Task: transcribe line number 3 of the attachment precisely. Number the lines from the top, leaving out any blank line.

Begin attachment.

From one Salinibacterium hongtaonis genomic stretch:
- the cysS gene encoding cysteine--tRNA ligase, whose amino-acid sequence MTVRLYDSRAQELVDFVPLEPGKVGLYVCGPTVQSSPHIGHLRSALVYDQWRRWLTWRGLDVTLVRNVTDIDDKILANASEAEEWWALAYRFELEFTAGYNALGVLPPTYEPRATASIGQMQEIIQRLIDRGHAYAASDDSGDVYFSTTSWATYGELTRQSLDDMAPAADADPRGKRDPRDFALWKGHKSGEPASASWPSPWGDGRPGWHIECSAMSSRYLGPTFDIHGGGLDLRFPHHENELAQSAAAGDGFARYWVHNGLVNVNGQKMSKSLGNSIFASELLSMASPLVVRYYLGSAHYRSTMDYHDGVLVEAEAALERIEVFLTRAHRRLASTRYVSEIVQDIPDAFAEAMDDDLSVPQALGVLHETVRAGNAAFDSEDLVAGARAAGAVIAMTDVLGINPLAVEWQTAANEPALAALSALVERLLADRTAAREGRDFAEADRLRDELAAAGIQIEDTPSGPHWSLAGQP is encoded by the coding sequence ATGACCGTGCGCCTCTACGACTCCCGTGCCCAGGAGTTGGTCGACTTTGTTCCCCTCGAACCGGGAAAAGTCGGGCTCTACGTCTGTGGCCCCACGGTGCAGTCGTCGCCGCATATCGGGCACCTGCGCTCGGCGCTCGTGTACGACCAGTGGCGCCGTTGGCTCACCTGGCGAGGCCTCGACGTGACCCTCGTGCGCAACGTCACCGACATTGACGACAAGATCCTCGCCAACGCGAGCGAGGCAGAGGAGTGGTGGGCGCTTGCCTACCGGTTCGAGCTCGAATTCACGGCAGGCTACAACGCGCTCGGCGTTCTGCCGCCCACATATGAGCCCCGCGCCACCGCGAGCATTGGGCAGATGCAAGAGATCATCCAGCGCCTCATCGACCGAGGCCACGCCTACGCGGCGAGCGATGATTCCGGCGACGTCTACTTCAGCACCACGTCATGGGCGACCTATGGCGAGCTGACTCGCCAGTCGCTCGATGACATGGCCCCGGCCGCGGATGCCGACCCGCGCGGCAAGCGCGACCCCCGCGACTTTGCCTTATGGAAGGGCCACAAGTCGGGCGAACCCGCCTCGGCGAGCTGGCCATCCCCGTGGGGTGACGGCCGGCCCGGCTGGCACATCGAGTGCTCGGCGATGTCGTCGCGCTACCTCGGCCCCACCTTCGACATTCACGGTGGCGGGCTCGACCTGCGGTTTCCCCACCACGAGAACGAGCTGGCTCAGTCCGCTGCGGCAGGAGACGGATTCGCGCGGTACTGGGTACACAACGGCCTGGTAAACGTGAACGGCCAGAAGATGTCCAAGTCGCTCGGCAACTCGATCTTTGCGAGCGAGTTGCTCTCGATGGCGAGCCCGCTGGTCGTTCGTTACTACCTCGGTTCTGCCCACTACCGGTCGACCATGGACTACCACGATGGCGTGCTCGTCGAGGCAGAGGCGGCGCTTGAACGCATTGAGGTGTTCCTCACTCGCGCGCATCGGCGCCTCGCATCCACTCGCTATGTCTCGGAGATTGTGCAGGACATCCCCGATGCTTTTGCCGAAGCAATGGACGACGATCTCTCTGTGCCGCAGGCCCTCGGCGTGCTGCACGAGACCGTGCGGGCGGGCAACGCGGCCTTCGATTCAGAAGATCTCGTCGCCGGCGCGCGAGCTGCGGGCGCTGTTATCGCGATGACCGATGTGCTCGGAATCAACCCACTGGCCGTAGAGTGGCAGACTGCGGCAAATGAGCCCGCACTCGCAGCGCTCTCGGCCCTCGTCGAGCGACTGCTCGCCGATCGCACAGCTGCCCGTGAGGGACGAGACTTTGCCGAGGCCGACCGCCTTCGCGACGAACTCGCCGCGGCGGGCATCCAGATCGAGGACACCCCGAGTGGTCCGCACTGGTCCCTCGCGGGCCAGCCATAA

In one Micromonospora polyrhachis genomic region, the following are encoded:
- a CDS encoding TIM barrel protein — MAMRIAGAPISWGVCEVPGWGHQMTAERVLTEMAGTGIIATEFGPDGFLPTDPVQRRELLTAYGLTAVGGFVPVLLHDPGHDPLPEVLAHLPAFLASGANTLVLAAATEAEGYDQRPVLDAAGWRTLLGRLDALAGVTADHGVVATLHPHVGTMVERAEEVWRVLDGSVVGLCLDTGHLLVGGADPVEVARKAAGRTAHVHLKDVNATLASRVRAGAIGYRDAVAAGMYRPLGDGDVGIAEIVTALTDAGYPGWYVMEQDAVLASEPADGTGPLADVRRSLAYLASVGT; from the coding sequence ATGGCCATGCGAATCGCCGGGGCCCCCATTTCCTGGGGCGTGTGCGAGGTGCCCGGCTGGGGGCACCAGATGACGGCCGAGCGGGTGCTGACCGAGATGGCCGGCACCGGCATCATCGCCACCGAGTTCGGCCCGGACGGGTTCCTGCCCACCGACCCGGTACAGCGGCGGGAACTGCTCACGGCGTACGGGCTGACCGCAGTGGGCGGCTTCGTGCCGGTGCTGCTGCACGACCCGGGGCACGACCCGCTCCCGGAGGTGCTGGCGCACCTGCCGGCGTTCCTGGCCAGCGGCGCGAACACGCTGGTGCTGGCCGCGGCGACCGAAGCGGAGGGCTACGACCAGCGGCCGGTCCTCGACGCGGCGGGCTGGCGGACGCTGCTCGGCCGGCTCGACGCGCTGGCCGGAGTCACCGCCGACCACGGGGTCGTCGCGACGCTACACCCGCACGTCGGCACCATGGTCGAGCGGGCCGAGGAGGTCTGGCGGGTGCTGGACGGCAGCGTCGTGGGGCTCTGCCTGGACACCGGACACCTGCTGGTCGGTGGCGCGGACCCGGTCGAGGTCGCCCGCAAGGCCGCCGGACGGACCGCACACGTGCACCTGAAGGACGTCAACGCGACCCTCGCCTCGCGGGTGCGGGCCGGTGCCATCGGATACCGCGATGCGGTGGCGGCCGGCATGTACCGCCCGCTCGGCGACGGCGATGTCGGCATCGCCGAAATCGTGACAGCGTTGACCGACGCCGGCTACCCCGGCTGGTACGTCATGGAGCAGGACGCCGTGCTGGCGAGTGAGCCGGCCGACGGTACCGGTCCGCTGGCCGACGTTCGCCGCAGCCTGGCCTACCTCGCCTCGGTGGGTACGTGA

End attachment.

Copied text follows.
In one Micromonospora polyrhachis genomic region, the following are encoded: